BIG HEALTH IN MASSACHUSETTS
April 6, 2006
A plan introduced this week in the Massachusetts state legislature would impose tax penalties, expand government-insurance programs and impose unfunded mandates to achieve universal health coverage, says the Washington Times.
Although Gov. Mitt Romney (R) had a dream of universal consumer-driven health care, this bill isn't "consumer-driven" at all, says the Times. It relies on third-party payers and employers and existing government-insurance programs. Furthermore:
- The plan would impose "fees" -- actually, giving up existing tax breaks -- in the amount of $295 (per employee) for employers and $150 for individuals who fail to comply.
- Companies that employ insurance-less "free riders" who run up big hospital bills must pay anywhere between 10 percent and 100 percent of bills over $50,000.
- These fees -- sure to make people and employers take the law seriously -- will distort the state's economy and do little or nothing to harness market forces, says the Times.
Equally bad, it imposes an unfunded mandate. One health specialist speaking to the Wall Street Journal predicted that the plan would require a subsidy of about $700 million -- about four times what the plan provides.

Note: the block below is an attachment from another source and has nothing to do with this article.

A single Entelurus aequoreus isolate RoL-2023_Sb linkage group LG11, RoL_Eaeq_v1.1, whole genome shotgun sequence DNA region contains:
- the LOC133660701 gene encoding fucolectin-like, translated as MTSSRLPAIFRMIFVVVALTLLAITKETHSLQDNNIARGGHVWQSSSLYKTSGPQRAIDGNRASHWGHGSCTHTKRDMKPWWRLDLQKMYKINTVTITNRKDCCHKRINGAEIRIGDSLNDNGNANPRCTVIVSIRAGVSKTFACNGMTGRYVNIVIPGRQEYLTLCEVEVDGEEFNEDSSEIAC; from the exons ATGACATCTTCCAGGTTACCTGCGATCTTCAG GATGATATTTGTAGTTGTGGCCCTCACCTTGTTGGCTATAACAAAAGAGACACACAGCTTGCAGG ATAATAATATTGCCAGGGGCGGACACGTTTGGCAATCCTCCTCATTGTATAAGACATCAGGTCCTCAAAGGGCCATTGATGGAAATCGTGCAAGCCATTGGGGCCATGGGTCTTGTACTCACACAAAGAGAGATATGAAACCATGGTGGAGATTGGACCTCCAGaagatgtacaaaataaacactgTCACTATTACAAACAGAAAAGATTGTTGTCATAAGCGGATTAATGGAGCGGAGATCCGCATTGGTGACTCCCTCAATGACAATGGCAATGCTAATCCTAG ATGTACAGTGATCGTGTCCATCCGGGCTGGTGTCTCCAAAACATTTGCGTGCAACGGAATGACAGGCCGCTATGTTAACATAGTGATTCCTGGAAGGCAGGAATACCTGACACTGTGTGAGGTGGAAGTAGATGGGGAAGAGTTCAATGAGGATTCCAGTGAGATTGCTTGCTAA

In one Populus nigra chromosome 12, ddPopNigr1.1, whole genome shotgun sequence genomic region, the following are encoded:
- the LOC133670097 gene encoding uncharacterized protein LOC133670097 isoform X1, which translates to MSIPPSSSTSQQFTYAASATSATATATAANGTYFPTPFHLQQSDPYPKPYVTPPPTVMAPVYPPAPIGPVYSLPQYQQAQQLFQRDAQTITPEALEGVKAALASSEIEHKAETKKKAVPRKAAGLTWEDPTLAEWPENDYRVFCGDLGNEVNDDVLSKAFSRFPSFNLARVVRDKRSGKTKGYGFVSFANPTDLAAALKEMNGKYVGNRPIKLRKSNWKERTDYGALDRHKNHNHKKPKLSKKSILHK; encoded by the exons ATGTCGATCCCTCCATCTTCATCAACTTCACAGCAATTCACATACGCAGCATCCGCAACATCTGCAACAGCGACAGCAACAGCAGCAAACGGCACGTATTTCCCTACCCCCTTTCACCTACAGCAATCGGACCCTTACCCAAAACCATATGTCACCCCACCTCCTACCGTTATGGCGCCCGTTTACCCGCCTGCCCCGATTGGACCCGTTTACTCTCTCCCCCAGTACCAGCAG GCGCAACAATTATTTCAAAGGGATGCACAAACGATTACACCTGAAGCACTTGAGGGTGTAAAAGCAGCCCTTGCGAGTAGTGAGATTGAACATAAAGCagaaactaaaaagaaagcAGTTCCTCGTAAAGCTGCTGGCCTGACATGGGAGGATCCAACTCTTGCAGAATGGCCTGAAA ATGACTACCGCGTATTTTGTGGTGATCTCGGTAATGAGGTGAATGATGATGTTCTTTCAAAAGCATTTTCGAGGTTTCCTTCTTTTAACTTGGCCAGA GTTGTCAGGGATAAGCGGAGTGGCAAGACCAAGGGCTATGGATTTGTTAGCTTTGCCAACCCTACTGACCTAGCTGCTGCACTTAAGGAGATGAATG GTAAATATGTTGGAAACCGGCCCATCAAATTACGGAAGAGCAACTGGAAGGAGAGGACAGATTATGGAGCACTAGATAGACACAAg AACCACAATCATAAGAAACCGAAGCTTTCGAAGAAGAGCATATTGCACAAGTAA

According to Regina Herzlinger, a professor at the Harvard Business School and a fellow at the Manhattan Institute:
- The plan will hurt businesses, especially small ones; it will force employers to favor capital improvements over labor, and compel outsourcing of jobs overseas.
- In Hawaii, a similar plan applying only to full- or near-full-time workers set off a proliferation of part-time vs. full-time jobs.
Source: Editorial, "Big health in Massachusetts," Washington Times, April 6, 2006.
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